Israel’s first digital crop marketplace expected in 2020

An Israeli official with the Agriculture Ministry has stated that a governmental initiative to digitalize and innovate its crops market would become operative by the middle of 2020. Tsipi Sabag Freidkin, head of the market research division at the Agriculture Ministry, said in an interview that under the new initiative, the crop market would work similarly to an auction: "The digital market would help the small businesses like restaurants and grocery stores to get more fresh, healthy and cheaper produce directly from the farmers, skipping the middlemen.”

Freidkin estimates that the digital marketplace would kick start in 2020 and by 2021 would become fully operational throughout the country. The initiative is sponsored by the Agriculture Ministry, the Finance Ministry, and the Israel Innovation Authority. The complex logistics of the technologies that would support the trading floors is yet to be decided by the ministries.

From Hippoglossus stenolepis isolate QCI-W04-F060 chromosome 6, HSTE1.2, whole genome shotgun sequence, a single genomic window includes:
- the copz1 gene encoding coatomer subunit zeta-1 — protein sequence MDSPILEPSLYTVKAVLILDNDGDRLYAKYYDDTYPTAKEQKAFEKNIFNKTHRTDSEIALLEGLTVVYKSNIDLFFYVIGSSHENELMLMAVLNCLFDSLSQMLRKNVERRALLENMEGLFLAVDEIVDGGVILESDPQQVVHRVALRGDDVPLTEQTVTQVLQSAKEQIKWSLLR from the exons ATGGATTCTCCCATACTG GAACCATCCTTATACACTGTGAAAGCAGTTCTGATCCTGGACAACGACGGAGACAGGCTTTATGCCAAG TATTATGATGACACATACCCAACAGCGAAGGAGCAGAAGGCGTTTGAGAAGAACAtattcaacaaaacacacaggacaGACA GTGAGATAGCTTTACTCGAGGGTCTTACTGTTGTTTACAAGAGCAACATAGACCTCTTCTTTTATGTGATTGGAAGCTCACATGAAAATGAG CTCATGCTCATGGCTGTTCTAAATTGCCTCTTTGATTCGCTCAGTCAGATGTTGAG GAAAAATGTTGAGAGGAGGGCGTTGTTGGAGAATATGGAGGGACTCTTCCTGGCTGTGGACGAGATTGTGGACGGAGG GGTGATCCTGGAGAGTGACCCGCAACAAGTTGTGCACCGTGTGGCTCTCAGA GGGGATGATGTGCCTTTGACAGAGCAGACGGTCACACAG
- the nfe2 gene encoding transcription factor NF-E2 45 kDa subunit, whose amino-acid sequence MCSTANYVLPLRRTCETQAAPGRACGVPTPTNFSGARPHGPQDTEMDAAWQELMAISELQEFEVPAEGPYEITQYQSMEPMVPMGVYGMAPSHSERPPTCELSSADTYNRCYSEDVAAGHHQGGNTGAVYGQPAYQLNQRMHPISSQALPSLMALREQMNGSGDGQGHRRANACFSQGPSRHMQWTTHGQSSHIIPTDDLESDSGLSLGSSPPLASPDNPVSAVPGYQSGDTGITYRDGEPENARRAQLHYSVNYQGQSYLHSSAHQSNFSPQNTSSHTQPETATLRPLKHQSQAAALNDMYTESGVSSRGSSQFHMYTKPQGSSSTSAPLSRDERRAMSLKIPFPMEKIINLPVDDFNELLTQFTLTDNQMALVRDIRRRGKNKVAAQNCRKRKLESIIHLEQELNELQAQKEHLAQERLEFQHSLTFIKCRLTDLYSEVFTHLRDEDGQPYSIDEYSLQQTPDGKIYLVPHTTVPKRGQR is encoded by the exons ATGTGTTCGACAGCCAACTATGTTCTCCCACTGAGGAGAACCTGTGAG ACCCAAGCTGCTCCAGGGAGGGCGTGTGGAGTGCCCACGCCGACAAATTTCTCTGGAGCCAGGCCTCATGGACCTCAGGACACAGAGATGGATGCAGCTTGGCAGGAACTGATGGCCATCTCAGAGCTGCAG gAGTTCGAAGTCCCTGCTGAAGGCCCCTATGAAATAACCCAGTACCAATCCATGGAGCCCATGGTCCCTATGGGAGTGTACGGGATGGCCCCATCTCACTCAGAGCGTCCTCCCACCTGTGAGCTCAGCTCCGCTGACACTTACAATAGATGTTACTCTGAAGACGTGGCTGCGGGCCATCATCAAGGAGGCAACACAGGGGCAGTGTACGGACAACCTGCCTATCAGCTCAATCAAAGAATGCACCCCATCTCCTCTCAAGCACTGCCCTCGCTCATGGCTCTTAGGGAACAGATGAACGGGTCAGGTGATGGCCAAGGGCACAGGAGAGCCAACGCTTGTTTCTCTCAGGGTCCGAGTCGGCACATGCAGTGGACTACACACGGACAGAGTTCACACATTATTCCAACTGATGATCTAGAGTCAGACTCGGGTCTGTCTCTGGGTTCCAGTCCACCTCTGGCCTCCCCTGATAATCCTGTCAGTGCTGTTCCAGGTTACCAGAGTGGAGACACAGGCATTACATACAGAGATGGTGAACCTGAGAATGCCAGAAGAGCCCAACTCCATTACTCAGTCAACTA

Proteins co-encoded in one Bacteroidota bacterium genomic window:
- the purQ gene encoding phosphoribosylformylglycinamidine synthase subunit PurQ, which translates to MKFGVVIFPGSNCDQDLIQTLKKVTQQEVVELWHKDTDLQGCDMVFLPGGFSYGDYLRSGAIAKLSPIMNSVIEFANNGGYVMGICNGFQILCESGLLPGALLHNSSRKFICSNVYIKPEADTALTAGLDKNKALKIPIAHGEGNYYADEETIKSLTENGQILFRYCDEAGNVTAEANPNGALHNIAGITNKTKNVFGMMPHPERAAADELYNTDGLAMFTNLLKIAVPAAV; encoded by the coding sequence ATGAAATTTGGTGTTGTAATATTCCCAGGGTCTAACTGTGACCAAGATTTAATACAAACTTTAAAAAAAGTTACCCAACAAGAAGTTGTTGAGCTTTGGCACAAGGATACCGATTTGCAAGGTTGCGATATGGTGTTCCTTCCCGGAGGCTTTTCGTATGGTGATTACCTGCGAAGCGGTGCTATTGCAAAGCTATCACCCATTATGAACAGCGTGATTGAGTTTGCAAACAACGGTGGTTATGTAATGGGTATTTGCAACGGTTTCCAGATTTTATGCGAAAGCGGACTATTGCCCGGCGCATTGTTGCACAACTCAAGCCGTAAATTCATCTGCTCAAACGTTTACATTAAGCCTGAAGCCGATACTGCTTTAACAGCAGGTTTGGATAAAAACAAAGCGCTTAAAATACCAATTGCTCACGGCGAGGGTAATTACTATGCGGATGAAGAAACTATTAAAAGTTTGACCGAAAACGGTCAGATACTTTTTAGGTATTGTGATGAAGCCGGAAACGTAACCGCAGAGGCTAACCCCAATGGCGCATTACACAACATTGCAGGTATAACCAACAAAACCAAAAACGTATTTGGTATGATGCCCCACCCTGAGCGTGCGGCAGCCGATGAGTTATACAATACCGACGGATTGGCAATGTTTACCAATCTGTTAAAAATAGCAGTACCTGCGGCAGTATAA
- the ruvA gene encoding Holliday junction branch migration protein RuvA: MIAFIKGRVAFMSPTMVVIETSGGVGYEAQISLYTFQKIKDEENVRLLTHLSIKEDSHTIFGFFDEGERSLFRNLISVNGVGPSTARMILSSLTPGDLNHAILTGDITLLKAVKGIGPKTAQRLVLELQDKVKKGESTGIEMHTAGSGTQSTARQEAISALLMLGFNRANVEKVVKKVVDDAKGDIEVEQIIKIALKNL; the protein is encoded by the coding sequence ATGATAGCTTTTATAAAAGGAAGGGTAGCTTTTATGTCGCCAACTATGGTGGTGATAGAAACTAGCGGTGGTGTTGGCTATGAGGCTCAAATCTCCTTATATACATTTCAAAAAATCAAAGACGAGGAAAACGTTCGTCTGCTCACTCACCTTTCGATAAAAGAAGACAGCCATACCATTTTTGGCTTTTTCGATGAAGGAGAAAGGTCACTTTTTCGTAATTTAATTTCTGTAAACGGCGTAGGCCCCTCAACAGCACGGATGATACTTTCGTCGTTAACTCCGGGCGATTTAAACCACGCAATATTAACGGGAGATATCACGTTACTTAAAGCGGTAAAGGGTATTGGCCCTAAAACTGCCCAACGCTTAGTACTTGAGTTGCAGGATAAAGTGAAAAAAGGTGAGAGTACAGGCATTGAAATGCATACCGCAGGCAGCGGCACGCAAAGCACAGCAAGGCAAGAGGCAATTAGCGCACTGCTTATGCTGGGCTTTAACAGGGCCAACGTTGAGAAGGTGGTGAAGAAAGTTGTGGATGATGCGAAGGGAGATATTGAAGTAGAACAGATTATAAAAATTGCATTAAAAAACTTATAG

The Israeli government issued tenders that call farmers, entrepreneurs, logistic experts, and start-ups companies to bring up the best solutions for a new computerized, complicated system of trade and distribution.

The government hopes that electronic trading in fresh vegetables and fruits would bring the Israeli agriculture marketplace to a new era of advanced technologies and deal with current problems at the market.

These problems include a highly regulated market controlled by tight governmental grip, according to some experts. The Organization for Economic Co-operation and Development (OECD), a body of 36 nations of developed or emerging economies, has recently issued a report about the Israeli agriculture market.

The Israeli agriculture has introduced numerous innovations, such as drones, digital screening, robotics, and smart sensors. However, the industry depends on government-allocated water and land quotas, and the amount of allowed production is also usually regulated.

The government also controls the industry by implementing tariffs, customs, and sometimes bans imports of some crops from overseas.

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